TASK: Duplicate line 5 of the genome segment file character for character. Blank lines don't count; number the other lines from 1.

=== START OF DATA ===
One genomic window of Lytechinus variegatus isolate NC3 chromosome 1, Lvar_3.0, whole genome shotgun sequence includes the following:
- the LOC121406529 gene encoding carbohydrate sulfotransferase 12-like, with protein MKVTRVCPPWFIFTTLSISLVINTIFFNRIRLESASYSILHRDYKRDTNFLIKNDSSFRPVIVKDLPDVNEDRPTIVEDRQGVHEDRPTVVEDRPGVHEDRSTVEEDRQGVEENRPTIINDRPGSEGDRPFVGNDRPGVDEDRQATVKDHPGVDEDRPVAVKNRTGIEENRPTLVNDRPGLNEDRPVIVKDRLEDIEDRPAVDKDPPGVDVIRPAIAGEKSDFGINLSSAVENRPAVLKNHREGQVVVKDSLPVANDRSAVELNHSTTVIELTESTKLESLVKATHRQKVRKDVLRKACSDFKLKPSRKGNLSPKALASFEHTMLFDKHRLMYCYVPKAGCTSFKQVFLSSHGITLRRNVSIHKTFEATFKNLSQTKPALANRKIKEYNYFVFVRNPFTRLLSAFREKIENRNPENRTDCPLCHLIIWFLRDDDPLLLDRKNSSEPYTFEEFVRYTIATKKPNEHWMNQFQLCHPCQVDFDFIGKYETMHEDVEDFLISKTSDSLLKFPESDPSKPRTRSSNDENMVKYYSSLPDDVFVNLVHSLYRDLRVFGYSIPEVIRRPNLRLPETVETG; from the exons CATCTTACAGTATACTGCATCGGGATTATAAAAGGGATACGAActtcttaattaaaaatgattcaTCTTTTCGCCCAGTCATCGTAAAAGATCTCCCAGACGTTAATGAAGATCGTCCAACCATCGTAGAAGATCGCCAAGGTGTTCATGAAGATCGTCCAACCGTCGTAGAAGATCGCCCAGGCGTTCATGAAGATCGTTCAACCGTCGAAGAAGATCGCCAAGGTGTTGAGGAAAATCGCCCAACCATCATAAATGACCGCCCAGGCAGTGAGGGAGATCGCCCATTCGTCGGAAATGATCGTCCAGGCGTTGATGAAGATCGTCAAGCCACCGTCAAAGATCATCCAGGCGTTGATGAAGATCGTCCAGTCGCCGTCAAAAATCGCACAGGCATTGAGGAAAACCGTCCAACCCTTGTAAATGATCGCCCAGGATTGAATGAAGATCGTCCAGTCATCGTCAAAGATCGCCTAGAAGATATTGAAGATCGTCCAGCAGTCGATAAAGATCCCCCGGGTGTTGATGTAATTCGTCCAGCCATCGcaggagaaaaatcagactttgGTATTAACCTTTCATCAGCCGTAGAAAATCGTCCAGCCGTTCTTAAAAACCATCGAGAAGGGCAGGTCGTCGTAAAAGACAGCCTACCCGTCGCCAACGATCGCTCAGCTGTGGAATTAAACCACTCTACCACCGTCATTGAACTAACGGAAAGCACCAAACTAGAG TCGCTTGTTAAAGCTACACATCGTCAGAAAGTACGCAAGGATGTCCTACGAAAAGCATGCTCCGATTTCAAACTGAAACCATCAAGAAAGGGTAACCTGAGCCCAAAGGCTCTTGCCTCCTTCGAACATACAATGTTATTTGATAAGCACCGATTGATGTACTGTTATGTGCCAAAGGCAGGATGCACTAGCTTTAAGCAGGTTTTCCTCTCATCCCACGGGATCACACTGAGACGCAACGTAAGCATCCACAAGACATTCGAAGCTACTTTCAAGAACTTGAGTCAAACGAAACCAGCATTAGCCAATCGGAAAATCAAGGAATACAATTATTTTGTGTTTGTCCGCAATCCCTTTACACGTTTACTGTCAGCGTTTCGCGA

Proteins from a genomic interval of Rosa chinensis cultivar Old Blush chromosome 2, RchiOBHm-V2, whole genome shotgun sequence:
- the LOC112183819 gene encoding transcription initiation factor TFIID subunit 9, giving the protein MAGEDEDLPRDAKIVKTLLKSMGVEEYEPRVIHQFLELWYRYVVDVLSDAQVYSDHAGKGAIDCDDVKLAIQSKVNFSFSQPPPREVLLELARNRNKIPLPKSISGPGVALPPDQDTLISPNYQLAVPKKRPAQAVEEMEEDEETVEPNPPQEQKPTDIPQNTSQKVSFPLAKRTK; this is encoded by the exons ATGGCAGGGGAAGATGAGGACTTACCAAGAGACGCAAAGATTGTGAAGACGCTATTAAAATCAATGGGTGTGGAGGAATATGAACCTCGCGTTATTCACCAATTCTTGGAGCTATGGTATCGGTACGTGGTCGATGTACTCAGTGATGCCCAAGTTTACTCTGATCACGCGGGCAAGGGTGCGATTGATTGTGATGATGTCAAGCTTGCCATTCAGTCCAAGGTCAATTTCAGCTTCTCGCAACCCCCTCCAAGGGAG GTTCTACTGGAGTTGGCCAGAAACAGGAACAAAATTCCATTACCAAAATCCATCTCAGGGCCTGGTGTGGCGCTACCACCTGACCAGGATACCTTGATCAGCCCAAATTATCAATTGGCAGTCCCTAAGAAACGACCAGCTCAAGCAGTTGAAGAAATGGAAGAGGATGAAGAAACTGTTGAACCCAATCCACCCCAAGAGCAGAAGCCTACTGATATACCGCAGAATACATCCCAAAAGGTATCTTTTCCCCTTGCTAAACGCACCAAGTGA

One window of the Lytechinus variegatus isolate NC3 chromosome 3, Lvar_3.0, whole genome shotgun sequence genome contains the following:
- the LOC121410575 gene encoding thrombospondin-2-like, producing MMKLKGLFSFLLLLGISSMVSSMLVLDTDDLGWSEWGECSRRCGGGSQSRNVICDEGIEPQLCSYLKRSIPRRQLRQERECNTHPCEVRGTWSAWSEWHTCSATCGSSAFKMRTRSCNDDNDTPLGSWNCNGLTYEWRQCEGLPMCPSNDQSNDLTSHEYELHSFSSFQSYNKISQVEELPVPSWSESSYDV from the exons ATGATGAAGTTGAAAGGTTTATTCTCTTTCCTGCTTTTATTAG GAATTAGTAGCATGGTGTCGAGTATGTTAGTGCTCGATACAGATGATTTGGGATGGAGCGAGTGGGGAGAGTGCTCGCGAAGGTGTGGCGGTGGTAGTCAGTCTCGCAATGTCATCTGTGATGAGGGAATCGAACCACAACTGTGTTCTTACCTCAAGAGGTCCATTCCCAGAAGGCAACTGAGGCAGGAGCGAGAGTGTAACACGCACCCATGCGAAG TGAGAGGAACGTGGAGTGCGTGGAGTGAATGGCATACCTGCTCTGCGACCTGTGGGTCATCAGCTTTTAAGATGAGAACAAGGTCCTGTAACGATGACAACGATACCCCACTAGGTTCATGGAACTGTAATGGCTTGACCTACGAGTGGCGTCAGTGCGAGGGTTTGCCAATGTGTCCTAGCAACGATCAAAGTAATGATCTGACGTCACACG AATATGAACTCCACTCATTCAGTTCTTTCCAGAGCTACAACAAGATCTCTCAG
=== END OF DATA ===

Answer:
One window of the Lytechinus variegatus isolate NC3 chromosome 3, Lvar_3.0, whole genome shotgun sequence genome contains the following: